So, yeah, if you couldn’t tell, I love this movie. That said, it isn’t necessarily an easy movie to digest. Not everyone is going to like it. If you stick with it, know the payoff and the overall experience is one of the best the movie experience can provide. A classic and one of the best movies ever made.

Once Upon a Time in the West (1968): ****/****

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The Cockleshell Heroes (1955)

Writing reviews about World War II, I’ve watched epics about large-scale battles, personal stories about the home front, behind the scenes stories about government/administration, but my favorite has always been the men-on-a-mission sub-genre, commandos, specialists and secret agents working together to pull off an impossible mission. One of my favorites I recently rewatched for the first time in quite awhile is 1955’s The Cockleshell Heroes.

Early in 1942 with WWII’s outcome still very much in question, Royal Marines Captain Stringer (Jose Ferrer) has been tasked with an improbable mission. German ships operating out of the French city of Bordeaux have been wreaking havoc on Allied shipping, and Stringer must attempt to reach the harbor city with a small group of commandos, destroying as many ships as possible. The catch? They’ll be doing it by paddling up the Garonne River in two-man canoes. With help from a career Marine officer, Captain Thompson (Trevor Howard), Stringer goes about training his team of volunteers for a mission that seems suicidal to everyone involved.

From star and director Ferrer (one of 7 films he directed), ‘Heroes’ is based on the true story of Operation Frankton which took place in December 1942. I watched it as a kid on the History Channel and have always remembered it fondly. Released in 1955, it is more of a heroic look at the bravery these commandos showed on their mission. It doesn’t yet have the darkness, cynicism or reality of so many WWII movies released a few years later in the 1960s. There is still an innocence to the story, a “nice” factor. The commandos are the heroes, their Nazi counterparts stereotypically evil. ‘Heroes’ is only 98 minutes long and was shot on a smaller scale (some cool English locations providing good background) with the focus on this specific mission. There’s no sense of a bigger issue or the state of the war. Instead, it’s about 8 commandos and the officers leading them. When handled right, who needs a bigger scale than that?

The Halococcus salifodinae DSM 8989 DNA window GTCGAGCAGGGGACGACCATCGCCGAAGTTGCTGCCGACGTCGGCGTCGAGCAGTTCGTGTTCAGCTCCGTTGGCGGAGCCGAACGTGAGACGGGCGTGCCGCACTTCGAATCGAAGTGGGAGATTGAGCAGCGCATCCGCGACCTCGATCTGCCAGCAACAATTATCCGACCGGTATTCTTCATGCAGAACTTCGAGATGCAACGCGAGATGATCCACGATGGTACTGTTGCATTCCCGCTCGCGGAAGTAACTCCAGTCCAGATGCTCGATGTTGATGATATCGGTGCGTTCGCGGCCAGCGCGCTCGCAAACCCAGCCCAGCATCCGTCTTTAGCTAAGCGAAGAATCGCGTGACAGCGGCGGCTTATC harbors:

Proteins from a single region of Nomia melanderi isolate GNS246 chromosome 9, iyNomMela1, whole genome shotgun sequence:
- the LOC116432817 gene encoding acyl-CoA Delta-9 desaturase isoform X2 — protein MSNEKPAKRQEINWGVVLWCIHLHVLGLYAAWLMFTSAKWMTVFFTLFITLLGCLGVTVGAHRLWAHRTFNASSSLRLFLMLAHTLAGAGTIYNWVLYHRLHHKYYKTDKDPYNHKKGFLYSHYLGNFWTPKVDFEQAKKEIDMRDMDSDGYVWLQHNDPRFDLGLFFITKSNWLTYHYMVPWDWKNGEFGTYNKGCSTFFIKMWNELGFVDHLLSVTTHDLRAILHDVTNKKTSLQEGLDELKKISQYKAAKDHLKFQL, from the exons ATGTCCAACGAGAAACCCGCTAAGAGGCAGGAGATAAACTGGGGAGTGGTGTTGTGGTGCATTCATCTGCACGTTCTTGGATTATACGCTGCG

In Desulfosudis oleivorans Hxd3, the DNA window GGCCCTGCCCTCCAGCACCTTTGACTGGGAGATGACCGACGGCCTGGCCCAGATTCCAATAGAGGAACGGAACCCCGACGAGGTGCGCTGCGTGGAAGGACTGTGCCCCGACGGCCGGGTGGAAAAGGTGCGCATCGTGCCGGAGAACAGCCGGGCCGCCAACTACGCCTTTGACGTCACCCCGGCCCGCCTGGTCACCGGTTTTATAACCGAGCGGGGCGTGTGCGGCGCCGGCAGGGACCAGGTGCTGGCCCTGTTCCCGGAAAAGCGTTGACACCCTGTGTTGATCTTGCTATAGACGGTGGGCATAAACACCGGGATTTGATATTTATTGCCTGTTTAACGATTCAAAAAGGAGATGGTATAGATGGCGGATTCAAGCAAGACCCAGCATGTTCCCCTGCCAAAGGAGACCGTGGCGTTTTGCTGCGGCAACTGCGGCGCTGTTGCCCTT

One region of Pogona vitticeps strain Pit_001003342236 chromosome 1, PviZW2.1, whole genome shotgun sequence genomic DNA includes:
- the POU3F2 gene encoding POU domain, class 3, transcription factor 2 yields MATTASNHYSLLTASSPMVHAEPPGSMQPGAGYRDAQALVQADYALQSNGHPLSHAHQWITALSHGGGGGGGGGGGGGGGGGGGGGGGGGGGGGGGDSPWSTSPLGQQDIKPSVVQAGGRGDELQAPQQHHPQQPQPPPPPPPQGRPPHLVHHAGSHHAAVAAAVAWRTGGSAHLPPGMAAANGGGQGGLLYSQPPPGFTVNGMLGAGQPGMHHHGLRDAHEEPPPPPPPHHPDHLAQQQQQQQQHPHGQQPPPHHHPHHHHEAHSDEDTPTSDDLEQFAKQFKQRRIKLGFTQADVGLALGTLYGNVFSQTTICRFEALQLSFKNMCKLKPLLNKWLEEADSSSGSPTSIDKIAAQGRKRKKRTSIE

Not a hugely well known movie, ‘Heroes’ doesn’t have the same name recognition in its cast so many other war films have. Ferrer is solid but not particularly memorable as Major Stringer, the unlikely, volunteer commander of the mission. He has several strong dialogue scenes with Howard’s Thompson as a rivalry develops about how the mission should be handled, but there’s little doubt who the star is. Trevor Howard is a scene-stealer, putting a spin on the stiff upper lip British officer. He’s prim and proper and interested in the bottom line — the success of the mission — more than how the men feel about him. Thompson is the only character given any real background and Howard does not disappoint.